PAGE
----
17 May, 8-10am EST / 2-4pm CET Few would argue with the idea that societies…
Yann Serreau, Campus d’enseignement supérieur et de formation professionnelle, CESI, France
In view of the increase in ethical questions, it seems progressively accepted that engineers must be able to consider this dimension in their decision-making. The extent to which the engineering schools dealt with this issue often depends on the extent to which training accreditation systems require this subject to be covered. This is what led us to seek a method for assessing the place given to ethics in the requirements placed on schools by accreditation bodies (Junaid et al., 2021).
Regarding France, it is important to provide some preliminary piece of context. The engineering profession is not regulated in France. However, the title of “ingénieur diplômé” is protected by the law. The Commission des titres d’ingénieur – CTI, is the only institution authorised to carry out evaluation procedures that lead to the accreditation of the institutions to award the engineering degree “titre d’ingénieur diplômé”.
This provision concerns 205 engineering schools, 551 diplomas, 38,000 graduates per year (CTI, 2017). The CTI’s accreditation framework sets out references and guidelines (CTI, 2020a ; 2020b) which each school implements according to its own project. Thus, rather than providing a very precise list of learning outcomes, the reference framework sets out to define the general profile of the engineer and the key points to be considered in the development of training and definition of learning outcomes.
Let us now consider the requirements associated with ethics in “Book 1” “References and major accreditation criteria”. Ethics, as an object of training, is explicitly mentioned seven times (in 59 pages). It is positioned in the field of human and social sciences, and as an element of the context of the engineer’s competence.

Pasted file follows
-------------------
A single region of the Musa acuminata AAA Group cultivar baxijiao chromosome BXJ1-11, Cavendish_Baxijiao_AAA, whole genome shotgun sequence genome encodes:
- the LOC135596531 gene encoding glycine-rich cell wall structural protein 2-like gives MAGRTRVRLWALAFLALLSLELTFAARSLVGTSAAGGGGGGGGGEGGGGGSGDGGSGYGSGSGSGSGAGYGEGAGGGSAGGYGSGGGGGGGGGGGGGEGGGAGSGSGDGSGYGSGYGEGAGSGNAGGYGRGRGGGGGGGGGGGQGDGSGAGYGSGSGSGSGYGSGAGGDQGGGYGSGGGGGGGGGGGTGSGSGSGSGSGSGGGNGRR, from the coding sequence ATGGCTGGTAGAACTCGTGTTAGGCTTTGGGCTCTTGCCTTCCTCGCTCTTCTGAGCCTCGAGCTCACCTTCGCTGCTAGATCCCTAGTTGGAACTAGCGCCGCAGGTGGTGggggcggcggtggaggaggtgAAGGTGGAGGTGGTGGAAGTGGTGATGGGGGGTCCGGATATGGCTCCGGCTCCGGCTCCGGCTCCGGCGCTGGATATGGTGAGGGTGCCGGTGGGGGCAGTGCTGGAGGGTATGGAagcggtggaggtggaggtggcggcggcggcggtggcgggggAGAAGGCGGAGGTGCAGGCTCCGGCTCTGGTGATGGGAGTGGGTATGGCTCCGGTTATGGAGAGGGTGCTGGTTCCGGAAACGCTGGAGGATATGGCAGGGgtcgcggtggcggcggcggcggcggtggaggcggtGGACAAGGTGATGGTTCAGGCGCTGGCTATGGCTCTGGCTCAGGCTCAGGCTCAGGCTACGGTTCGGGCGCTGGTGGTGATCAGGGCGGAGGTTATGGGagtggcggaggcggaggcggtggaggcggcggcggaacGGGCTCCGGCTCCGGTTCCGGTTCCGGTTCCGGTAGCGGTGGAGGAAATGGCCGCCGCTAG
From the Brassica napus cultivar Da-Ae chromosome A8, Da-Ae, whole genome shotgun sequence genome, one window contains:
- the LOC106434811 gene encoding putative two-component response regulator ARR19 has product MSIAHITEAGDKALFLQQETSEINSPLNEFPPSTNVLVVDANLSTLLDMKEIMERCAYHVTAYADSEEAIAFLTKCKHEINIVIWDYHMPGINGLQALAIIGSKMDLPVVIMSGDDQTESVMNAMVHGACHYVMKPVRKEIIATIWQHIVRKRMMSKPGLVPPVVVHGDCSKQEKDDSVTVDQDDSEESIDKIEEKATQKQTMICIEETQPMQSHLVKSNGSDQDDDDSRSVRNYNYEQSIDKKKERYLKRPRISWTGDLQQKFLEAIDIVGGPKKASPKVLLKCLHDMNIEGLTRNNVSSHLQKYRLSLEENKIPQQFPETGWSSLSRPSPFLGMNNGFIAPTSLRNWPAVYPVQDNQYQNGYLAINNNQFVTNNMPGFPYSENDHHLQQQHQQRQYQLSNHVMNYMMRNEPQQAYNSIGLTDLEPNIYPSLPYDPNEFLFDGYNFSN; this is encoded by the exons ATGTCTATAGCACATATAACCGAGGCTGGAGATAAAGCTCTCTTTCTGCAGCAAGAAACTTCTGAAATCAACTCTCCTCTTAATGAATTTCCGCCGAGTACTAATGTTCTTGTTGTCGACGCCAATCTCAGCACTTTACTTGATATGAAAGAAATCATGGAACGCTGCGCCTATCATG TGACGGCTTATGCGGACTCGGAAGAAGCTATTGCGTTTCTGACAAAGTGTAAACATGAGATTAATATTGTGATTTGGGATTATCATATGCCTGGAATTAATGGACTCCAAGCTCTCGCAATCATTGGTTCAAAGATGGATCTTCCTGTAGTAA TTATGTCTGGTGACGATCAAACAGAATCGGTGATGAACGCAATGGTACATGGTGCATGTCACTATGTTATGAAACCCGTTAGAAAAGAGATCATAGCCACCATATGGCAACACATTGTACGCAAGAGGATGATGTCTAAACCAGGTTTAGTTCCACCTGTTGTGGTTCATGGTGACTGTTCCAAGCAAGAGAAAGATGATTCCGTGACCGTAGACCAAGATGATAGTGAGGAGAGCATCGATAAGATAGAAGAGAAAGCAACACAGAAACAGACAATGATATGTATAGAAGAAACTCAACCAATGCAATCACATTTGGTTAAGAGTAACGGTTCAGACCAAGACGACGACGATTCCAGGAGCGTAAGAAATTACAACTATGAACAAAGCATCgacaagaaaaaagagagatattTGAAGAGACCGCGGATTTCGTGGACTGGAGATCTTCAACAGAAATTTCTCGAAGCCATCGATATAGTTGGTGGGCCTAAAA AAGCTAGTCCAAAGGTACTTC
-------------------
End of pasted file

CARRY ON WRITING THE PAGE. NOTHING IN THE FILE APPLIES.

If ethics is considered to be associated with current issues such as sustainable development, social responsibility and interculturality, it is referred to on more occasions, but implicitly.
In terms of objectives, according to the CTI, an engineering education must aim at the acquisition of fourteen major abilities, four of which relate to “adaptation to the specific requirements of the company and society”, three of which directly concern ethics or related fields. The verbs used are “identify ethical responsibilities” and “take into account the issues” (applied to the fields of relations, safety, health and diversity at work, the environment and the needs of society). Another capacity aims at “integrating into the organization, leading it and making it evolve”. It mobilizes qualities linked to ethics such as responsibility, commitment, etc. These verbs, take in account or integrate, position a conception of ethics towards the higher levels of Bloom’s taxonomy.
The document also provides guidelines on the pedagogical means to be used: specific training in these fields and cross or systemic approaches, engineer’s charter, case studies, reflections and sharing, etc.
The CTI stipulates that learning outcomes concerning sustainable development, social responsibility, ethics and deontology must be assessed. However, this is not clearly stated in the “self-evaluation” document. On the other hand, it is recommended that the competences, the number of hours and ECTS credits are defined.
In conclusion, it seems to me that a synthesis of the place assigned to ethics in the documents analysed could be to be integrated by engineers to meet the needs of society. Two questions arise at this stage: should the capabilities required for this purpose be defined more precisely? Should the evaluation system check even more rigorously how the acquisition of these capabilities is assessed?
CTI. (2017). CTI & the French engineering degree. https://www.cti-commission.fr/wp-content/uploads/2017/01/CTI_depliant_EN_20171019.pdf
CTI. (2020a). Références et orientations de la Commission des titres d’ingénieur—Livre 1 – (Références et critères majeurs d’accréditation Livre 1-version 2020). Commission des Titres d’Ingénieur.
CTI. (2020b). Références et orientations de la Commission des titres d’ingénieur—Livre 2 – (Guide d’auto-évaluation des écoles en vue de l’accréditation Livre 2-version 2020). Commission des Titres d’Ingénieur.
Junaid, S., Kovacs, H., Martin, D. A., & Serreau, Y. (2021, septembre 13). What is the role of ethics in accreditation guidelines for engineering programmes in Europe?. SEFI 49th annual conference, Berlin.